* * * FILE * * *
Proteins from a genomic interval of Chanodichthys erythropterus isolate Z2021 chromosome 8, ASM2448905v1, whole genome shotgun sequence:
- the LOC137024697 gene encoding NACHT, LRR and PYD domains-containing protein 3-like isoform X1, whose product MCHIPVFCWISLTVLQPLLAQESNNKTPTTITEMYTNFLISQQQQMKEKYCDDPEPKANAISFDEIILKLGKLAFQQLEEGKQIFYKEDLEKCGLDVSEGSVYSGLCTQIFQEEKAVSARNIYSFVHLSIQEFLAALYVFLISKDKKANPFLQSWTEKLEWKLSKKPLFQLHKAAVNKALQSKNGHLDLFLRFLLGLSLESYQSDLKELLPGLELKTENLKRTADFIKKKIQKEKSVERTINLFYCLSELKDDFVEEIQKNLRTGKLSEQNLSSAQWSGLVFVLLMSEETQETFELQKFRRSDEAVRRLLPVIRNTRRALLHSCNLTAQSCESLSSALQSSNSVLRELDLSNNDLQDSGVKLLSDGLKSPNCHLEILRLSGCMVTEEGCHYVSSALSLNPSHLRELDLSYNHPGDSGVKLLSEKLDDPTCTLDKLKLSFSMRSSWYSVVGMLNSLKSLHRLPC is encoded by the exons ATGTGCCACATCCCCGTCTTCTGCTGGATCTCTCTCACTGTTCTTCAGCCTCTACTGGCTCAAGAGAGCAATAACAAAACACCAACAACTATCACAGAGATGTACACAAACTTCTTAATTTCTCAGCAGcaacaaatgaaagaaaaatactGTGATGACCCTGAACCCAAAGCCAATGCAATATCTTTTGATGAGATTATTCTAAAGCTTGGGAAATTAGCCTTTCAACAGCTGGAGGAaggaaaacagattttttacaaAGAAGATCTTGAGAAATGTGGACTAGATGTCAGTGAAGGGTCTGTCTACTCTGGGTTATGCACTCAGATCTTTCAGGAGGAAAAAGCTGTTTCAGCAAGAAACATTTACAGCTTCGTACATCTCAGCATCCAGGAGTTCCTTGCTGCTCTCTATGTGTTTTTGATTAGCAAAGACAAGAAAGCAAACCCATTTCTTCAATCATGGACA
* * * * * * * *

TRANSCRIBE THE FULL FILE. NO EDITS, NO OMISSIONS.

Proteins from a genomic interval of Chanodichthys erythropterus isolate Z2021 chromosome 8, ASM2448905v1, whole genome shotgun sequence:
- the LOC137024697 gene encoding NACHT, LRR and PYD domains-containing protein 3-like isoform X1, whose product MCHIPVFCWISLTVLQPLLAQESNNKTPTTITEMYTNFLISQQQQMKEKYCDDPEPKANAISFDEIILKLGKLAFQQLEEGKQIFYKEDLEKCGLDVSEGSVYSGLCTQIFQEEKAVSARNIYSFVHLSIQEFLAALYVFLISKDKKANPFLQSWTEKLEWKLSKKPLFQLHKAAVNKALQSKNGHLDLFLRFLLGLSLESYQSDLKELLPGLELKTENLKRTADFIKKKIQKEKSVERTINLFYCLSELKDDFVEEIQKNLRTGKLSEQNLSSAQWSGLVFVLLMSEETQETFELQKFRRSDEAVRRLLPVIRNTRRALLHSCNLTAQSCESLSSALQSSNSVLRELDLSNNDLQDSGVKLLSDGLKSPNCHLEILRLSGCMVTEEGCHYVSSALSLNPSHLRELDLSYNHPGDSGVKLLSEKLDDPTCTLDKLKLSFSMRSSWYSVVGMLNSLKSLHRLPC is encoded by the exons ATGTGCCACATCCCCGTCTTCTGCTGGATCTCTCTCACTGTTCTTCAGCCTCTACTGGCTCAAGAGAGCAATAACAAAACACCAACAACTATCACAGAGATGTACACAAACTTCTTAATTTCTCAGCAGcaacaaatgaaagaaaaatactGTGATGACCCTGAACCCAAAGCCAATGCAATATCTTTTGATGAGATTATTCTAAAGCTTGGGAAATTAGCCTTTCAACAGCTGGAGGAaggaaaacagattttttacaaAGAAGATCTTGAGAAATGTGGACTAGATGTCAGTGAAGGGTCTGTCTACTCTGGGTTATGCACTCAGATCTTTCAGGAGGAAAAAGCTGTTTCAGCAAGAAACATTTACAGCTTCGTACATCTCAGCATCCAGGAGTTCCTTGCTGCTCTCTATGTGTTTTTGATTAGCAAAGACAAGAAAGCAAACCCATTTCTTCAATCATGGACA